Remember what your engagement is truly about: you and the love of your life embarking on this exciting next chapter. While the engagement ring itself is stunning and important, details like the cost or carat size shouldn't take front-and-center stage. Not only could sharing this information be seen as inappropriate, some followers might think you're showing off. Plus, the price and size are personal details that your partner might not want on the internet. Avoid this social media faux pas by simply avoiding any cost or size mentions in your caption. 

Overly-Revealing Sentiments

Showing your love for each other is one thing. However, you don’t want to make your social media feed too mushy—or worse, inappropriate. Remember: the internet is forever, and your engagement announcement isn't the place to get too suggestive. And, since you likely follow family members on social media, don't write anything you wouldn't want your mom (or grandmother) to see. 

Exclusive Prewedding Event Info 

As a general rule of thumb, it's best not to reveal information about exclusive prewedding events like an engagement party, showers, bachelor or bachelorette trips, or welcome parties. Not all of your followers are going to be invited to the wedding, but they might expect an invite (or worse, try to show up) to an event that you shared information about. Of course, it's completely acceptable to post about your fun wedding events as they happen. In fact, we encourage it! If you want to document your journey to the wedding day, feel free to do so. (It is your social media, after all.) Just avoid posting sensitive information like dates, times or locations to avoid any unwelcome guests or unwarranted comments.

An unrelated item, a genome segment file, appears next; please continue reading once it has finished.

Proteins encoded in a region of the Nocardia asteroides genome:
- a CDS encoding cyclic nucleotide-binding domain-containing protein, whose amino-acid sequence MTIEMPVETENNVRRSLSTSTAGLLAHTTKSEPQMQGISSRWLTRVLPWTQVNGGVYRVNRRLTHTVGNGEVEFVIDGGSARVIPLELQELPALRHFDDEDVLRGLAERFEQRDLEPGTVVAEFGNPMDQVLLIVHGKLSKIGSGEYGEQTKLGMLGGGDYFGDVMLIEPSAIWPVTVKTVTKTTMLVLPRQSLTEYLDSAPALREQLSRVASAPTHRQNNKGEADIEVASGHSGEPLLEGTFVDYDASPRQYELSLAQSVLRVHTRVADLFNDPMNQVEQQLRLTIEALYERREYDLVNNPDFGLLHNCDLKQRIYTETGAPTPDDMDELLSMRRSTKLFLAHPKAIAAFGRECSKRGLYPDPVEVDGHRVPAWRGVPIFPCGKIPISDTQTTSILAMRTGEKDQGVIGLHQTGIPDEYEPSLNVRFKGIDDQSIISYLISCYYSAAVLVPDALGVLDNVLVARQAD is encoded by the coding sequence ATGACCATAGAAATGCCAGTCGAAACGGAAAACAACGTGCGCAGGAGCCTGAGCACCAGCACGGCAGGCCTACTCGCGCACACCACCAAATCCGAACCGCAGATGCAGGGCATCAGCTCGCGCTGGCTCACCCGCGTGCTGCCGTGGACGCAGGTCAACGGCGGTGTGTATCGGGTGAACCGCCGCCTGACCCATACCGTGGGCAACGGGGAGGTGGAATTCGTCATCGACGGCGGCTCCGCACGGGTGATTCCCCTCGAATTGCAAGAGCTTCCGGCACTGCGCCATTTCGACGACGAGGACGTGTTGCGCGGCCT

Polls or Voting Features

Instagram’s great for its features like the ability to poll your viewers and have them vote on certain things; however, your engagement or your ring should not be on the menu for debate. If you post a picture of your sparkler with a slider bar or poll asking followers to rate your bling, you might receive comments that are insensitive or even downright rude. To avoid this at all costs, skip any sort of poll or voting feature on wedding-related content. 

Too Many Hashtags

This rule is specifically for couples who want to use their custom wedding hashtag in their engagement announcement. If you've spent weeks (or months) crafting the perfect pun for your big day, we encourage you to share it ASAP—but hiding it among too many other hashtags might confuse some guests. This could also lead to some unfortunate typos when loved ones try to use it on your wedding day or at a prewedding event. To keep things simple, include only the most important hashtags on your feed when sharing all engagement and wedding-related posts. 

Wedding Party Details

Perhaps you've already selected your maid of honor or best man by the time you announce your engagement online. While you can definitely share that news eventually, wait to divulge any details until you've confirmed your entire wedding party. Revealing your maid of honor or best man might lead to some hurt feelings among your friends, especially if they haven't been asked to be in your group yet (even if you were planning to extend the offer later). To keep things fair, wait to share who's in your wedding party until all members are confirmed. Your friends will be grateful for your candor.